Mentions: The emission spectrum in Figure 6 shows that incubation of the oligonucleotide substrate with BSA did not produce the same emission enhancement (fold change of 1.1) as observed for the p50 subunit. To further provide evidence that the inhibition of ExoIII digestion was due to the selective binding of the p50 subunit, we replaced the oligonucleotide substrate with a DNA sequence that cannot bind to the p50 subunit. The non-NF-κB-binding substrate was incubated in the presence of the p50 subunit and the luminescence spectrum of the ruthenium complex in the presence of the digestion mixture was measured (Figure 7). In the presence of 0.4 µM p50 subunit, a fold change of 2.4 was observed, which was significantly lower than the 8-fold enhancement observed with the wild-type sequence.Figure 7.

Bottom Line: The results show that the luminescence response was proportional to the concentration of the NF-κB subunit p50 present in the sample within a wide concentration range, with a nanomolar detection limit.In the presence of a known NF-κB inhibitor, oridonin, a reduction in the luminescence response of the ruthenium complex was observed.The reduced luminescence response of the ruthenium complex in the presence of small molecule inhibitors allows the assay to be applied to the high-throughput screening of chemical libraries to identify new antagonists of transcription factor DNA binding activity.

View Article: PubMed Central - PubMed

Affiliation: Department of Chemistry, Hong Kong Baptist University, Kowloon Tong, Hong Kong, China. edmondma@hkbu.edu.hk

ABSTRACT
Transcription factors are involved in a number of important cellular processes. The transcription factor NF-κB has been linked with a number of cancers, autoimmune and inflammatory diseases. As a result, monitoring transcription factors potentially represents a means for the early detection and prevention of diseases. Most methods for transcription factor detection tend to be tedious and laborious and involve complicated sample preparation, and are not practical for routine detection. We describe herein the first label-free luminescence switch-on detection method for transcription factor activity using Exonuclease III and a luminescent ruthenium complex, [Ru(phen)(2)(dppz)](2+). As a proof of concept for this novel assay, we have designed a double-stranded DNA sequence bearing two NF-κB binding sites. The results show that the luminescence response was proportional to the concentration of the NF-κB subunit p50 present in the sample within a wide concentration range, with a nanomolar detection limit. In the presence of a known NF-κB inhibitor, oridonin, a reduction in the luminescence response of the ruthenium complex was observed. The reduced luminescence response of the ruthenium complex in the presence of small molecule inhibitors allows the assay to be applied to the high-throughput screening of chemical libraries to identify new antagonists of transcription factor DNA binding activity. This will allow the rapid and low cost identification and development of novel scaffolds for the treatment of diseases caused by the deregulation of transcription factor activity.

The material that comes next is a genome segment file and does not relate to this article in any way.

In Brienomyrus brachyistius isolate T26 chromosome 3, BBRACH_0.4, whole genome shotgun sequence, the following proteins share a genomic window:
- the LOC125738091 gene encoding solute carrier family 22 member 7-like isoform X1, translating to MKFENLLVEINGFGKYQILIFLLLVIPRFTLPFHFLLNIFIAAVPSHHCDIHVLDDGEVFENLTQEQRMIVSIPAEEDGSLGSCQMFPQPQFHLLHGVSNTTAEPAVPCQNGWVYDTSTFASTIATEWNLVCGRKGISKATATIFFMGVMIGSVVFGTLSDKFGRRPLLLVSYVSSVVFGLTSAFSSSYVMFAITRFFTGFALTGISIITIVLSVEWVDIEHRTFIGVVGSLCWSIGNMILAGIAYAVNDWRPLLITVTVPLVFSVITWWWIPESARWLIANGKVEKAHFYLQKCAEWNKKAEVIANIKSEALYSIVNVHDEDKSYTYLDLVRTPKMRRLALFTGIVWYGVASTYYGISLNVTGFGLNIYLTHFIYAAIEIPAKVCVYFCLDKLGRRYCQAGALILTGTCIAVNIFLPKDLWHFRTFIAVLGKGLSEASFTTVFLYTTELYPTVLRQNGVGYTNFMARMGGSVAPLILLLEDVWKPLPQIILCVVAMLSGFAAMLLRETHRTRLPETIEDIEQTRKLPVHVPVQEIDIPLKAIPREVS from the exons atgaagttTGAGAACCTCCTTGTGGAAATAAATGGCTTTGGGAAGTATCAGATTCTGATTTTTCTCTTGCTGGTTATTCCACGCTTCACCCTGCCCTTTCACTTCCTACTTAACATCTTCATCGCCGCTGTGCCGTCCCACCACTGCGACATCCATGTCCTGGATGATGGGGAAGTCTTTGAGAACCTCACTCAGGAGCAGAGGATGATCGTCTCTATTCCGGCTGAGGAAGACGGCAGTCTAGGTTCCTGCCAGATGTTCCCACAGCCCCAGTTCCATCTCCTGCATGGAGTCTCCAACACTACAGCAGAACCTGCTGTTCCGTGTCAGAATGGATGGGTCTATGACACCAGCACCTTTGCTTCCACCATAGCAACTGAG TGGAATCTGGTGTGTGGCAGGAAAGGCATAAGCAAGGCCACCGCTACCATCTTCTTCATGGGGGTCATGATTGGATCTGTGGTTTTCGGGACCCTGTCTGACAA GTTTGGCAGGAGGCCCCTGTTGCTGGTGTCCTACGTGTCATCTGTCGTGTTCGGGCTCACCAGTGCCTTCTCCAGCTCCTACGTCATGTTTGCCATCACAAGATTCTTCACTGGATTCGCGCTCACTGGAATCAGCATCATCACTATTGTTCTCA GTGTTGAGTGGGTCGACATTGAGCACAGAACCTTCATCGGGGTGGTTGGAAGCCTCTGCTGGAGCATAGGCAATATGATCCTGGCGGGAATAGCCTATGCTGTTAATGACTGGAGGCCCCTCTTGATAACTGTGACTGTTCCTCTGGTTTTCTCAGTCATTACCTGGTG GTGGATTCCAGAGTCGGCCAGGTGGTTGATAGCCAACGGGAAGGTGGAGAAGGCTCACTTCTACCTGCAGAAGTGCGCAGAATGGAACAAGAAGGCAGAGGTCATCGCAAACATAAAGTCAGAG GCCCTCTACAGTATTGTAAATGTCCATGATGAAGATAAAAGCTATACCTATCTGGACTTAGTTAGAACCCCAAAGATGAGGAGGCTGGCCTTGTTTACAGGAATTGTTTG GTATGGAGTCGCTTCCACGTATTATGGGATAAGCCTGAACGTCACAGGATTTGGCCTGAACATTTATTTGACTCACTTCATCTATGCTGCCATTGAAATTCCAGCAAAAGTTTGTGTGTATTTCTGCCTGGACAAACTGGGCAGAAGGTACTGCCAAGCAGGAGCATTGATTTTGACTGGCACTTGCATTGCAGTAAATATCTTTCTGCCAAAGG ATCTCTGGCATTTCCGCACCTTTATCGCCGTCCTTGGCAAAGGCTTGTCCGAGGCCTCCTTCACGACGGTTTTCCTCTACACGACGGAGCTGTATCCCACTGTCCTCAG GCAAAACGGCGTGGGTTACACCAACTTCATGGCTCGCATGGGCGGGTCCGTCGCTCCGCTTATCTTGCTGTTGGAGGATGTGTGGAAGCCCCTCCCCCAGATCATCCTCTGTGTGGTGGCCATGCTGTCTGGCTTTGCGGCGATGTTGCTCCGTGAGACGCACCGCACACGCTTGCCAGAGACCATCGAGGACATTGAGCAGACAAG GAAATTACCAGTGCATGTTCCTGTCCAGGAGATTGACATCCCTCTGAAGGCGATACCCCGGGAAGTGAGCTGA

Show MeSH
Related in: MedlinePlus